For travel baseball parents and players, some very hard decisions will have to be made in the coming weeks. All across youth baseball websites and social media, there will be posts announcing tryouts for 2017 teams. Kids will go to baseball fields all over the place to show off their skills for coaches with a clipboard and a stopwatch. Some may even have a radar gun.
If your kid can play, he will be courted by many coaches and teams. Some coaches will promise fancy uniforms, road trips and playing time. They will pump up your kid by telling him how he has a cannon and can mash the baseball. They will tell you how he should be a star pitcher and bat in the three-hole.
That’s all great to hear. But what do you and your son want to get out of this process? What are your goals? Why are you spending huge amounts of time and money with travel baseball?
Every parent should sit down with the coach ask how he can help their son become a better baseball player. Instead of clamoring over his positive attributes, focus on areas of needed improvement. The coach should be someone who can teach the game, not just fill out the lineup card.
Talk about the team. Where does your son fit in? This has as much to do with his personality as it does his baseball skills. Are the boys together off the field? Does the team do a lot of non-baseball activities? If you know someone who plays for the team, ask them about their experience.
Do your research. Ask questions. The bottom line is you want to find a place where your family will be happy and your son can become a better baseball player.
It seems to begin earlier and earlier each season. Some parents begin to separate themselves into groups. The whispers are aplenty. You can feel the tension and anxiety. All travel baseball teams go through it and it all comes down to one question.
What about next year?
Some parents love the team and are hoping their son is asked to return next season. Some parents have blinders on when it comes to their son’s playing ability and are looking for what they perceive to be a better opportunity. Some parents and coaches may agree that the team just isn’t a good fit for the player.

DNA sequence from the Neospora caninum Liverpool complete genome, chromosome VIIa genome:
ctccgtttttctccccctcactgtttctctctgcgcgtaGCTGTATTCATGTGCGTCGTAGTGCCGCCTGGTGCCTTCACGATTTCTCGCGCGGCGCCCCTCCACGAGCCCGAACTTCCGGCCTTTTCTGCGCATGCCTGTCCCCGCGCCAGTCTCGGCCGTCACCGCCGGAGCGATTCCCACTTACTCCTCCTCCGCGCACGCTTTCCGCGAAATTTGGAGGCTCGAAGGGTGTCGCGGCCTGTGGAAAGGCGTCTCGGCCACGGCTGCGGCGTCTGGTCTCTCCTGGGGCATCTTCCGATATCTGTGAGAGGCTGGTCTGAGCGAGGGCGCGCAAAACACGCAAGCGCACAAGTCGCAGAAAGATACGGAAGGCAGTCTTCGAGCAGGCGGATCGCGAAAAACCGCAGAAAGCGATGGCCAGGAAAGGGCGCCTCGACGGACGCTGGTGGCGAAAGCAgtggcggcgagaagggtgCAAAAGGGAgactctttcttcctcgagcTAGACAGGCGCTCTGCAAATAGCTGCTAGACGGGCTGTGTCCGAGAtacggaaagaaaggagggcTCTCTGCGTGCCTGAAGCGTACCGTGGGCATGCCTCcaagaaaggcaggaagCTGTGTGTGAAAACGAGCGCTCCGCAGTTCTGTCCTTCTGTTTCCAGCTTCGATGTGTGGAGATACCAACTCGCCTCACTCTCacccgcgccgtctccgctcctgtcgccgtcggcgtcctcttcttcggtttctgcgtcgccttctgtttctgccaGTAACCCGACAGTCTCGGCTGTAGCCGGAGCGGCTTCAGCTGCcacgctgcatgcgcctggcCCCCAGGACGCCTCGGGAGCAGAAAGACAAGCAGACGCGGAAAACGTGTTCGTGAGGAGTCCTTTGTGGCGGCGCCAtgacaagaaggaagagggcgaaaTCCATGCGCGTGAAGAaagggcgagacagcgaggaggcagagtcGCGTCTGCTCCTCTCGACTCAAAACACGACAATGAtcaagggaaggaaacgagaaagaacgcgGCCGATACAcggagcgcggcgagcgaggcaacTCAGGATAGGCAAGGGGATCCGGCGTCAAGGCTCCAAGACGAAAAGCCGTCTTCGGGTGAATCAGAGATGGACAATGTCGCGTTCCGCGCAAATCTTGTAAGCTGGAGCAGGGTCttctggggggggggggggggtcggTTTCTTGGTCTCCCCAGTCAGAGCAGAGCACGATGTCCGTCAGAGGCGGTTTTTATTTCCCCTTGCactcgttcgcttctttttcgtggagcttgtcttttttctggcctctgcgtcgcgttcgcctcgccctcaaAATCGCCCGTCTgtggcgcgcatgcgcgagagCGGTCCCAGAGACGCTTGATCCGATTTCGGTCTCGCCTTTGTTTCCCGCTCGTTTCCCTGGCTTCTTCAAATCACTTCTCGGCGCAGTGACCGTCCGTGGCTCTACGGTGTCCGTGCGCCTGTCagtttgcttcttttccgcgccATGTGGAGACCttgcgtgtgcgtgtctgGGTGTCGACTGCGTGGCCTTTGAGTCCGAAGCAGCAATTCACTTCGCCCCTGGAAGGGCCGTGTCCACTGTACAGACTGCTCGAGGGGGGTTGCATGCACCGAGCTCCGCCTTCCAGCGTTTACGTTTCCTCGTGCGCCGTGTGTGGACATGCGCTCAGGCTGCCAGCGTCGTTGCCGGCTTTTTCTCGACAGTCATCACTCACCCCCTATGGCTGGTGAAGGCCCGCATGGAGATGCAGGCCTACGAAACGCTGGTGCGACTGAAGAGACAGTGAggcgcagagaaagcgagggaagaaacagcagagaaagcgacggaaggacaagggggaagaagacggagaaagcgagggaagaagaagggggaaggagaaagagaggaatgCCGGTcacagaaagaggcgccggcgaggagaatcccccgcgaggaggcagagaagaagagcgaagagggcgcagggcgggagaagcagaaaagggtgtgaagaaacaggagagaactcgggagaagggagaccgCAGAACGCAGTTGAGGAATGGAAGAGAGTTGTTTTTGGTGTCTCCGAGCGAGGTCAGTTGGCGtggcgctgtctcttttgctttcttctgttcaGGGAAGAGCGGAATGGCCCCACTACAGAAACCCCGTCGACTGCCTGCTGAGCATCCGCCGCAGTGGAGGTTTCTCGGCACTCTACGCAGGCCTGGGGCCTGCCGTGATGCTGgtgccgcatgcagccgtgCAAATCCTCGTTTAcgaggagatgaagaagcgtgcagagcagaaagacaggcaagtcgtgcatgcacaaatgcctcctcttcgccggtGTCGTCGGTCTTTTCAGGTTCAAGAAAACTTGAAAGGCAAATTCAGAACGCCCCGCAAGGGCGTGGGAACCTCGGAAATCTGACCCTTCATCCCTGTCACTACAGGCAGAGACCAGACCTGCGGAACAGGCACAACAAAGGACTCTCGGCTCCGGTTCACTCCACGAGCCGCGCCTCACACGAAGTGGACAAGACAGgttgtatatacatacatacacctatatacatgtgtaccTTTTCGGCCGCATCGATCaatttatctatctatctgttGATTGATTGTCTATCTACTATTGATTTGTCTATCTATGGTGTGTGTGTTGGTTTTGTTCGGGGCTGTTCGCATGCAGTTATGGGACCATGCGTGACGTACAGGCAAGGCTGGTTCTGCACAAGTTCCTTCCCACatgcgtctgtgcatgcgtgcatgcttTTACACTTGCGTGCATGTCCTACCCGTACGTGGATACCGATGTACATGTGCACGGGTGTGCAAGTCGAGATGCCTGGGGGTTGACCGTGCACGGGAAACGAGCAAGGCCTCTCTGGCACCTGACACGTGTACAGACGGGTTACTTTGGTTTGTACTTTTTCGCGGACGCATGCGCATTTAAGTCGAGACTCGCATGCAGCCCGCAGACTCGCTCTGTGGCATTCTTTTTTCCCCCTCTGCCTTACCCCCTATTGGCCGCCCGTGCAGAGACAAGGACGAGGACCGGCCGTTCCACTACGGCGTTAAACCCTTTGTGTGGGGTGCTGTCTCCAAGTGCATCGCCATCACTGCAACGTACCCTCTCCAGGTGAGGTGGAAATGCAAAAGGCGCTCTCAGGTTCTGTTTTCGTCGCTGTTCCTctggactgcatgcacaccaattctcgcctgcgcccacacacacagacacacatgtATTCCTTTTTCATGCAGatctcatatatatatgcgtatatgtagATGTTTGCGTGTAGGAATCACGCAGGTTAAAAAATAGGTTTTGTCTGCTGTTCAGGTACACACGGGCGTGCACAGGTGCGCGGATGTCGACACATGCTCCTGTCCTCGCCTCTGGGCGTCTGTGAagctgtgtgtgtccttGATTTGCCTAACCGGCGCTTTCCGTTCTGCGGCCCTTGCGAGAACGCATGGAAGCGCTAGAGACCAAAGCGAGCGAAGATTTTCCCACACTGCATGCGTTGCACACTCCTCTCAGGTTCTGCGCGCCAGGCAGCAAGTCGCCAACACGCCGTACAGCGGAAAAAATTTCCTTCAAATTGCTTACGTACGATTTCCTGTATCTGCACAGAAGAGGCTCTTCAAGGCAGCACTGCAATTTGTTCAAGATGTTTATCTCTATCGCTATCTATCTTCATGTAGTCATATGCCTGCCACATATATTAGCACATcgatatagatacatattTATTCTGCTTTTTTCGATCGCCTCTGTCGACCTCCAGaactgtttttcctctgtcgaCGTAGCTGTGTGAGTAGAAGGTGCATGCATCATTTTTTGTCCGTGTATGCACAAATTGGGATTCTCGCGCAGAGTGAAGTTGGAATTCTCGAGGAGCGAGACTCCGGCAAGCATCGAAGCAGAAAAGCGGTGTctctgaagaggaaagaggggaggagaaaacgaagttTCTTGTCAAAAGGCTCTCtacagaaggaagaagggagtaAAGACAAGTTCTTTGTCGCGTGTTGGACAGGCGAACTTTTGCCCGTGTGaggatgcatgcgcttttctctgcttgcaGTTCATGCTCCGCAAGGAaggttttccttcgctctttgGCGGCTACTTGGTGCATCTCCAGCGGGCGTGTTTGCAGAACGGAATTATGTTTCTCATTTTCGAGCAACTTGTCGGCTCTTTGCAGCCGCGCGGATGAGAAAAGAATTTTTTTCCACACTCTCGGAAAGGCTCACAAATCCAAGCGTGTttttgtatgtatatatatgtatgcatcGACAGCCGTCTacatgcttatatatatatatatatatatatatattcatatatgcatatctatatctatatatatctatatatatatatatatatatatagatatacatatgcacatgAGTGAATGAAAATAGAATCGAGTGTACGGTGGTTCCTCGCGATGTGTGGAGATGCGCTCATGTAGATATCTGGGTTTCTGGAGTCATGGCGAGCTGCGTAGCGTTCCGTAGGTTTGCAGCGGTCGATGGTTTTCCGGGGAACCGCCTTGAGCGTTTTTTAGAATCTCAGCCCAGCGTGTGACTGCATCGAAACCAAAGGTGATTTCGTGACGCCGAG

The coach feels the anxiety as well. If a family wants to leave the team, he will wonder what he did wrong and why that family didn’t have a good experience. There is the pressure to improve the team by finding new players to join the families that will be staying around. The absolute worst part of the entire process is cutting a kid.
As hard as it is on the parents, I am sure the kids feel the most pressure. During a tryout, hopefully, the kids are not trying to impress their parents. I don’t even think they should try to impress the coach. Kids should just go out and play the game during a tryout the same way you should play it everyday – have fun and give your best effort.
So, as a person who has been on every end of the tryout process (parent, coach and player), I would advise you to just relax. If your son loves the game and hustles all the time, he will find a place to play. If your son is currently on a team, the grass isn’t always greener on the other side. Switching teams can be tough on a youngster. Have several conversations with those involved before making any hasty decisions. Always remember, this is ALL ABOUT THE BOYS.
I used to think umpiring youth baseball games was tough. You get to the field 15 minutes before the game, listen to adults complain for two hours and you go home. My dad and I used to umpire together. We did it for several reasons. We both had a love for the game and enjoyed being a small part of allowing kids the opportunity to develop that same passion for baseball. Also, it allowed us to spend time together and the little bit of money we made meant we could go out to dinner on the way home.
Being an umpire is nothing compared to be a coach. As a coach, you don’t go away. You have a cell phone that will ring constantly. I get more text messages than my teenage daughter. I need to create a “Hate Mail” folder in my email inbox. I have coached baseball at the recreation level through high school and have seen it happen at all levels.
I don’t need to list specifics because it’s ridiculous. I am sure you have heard them all anyway. Obviously, the most common complaint is about playing time. People will do and say anything they can because of a perceived vendetta against their son. It truly brings out the worst in people.
By now, I am sure you are thinking, “Why doesn’t this crybaby just stop coaching?”
When you watch the kids celebrate a victory with huge smiles on their faces, it’s worth it. When a kid comes up to you and says, “Hey Coach! I tried the thing you showed me at practice and I went 4-for-4”, it’s worth it. When you see the kid that sits the bench more than anyone come through for his team, it’s worth it.
Most coaches will try to keep a positive attitude even when dealing with negative adults because the reward is worth it. Call it selfish, but seeing the kids enjoying success and developing a love for the game makes me smile. That’s why I coach.
To start the drill, one player plays a normal third base position. One player will be stationed at each remaining base, straddling the bag, as if they are ready to make a tag. Extra players will line up in foul territory near third base.
- Coach (C) hits ground ball to third baseman (P1)
- P1 fields ground ball, throws to P2 and follows his throw, replacing P2 at second base
- P2 throws to P3 and follows his throw, replacing P3 at first base
- P3 throws to P4 and follows his throw, replacing P4 at home plate
- P4 flips the ball to the coach and goes to the back of the line in foul territory near third base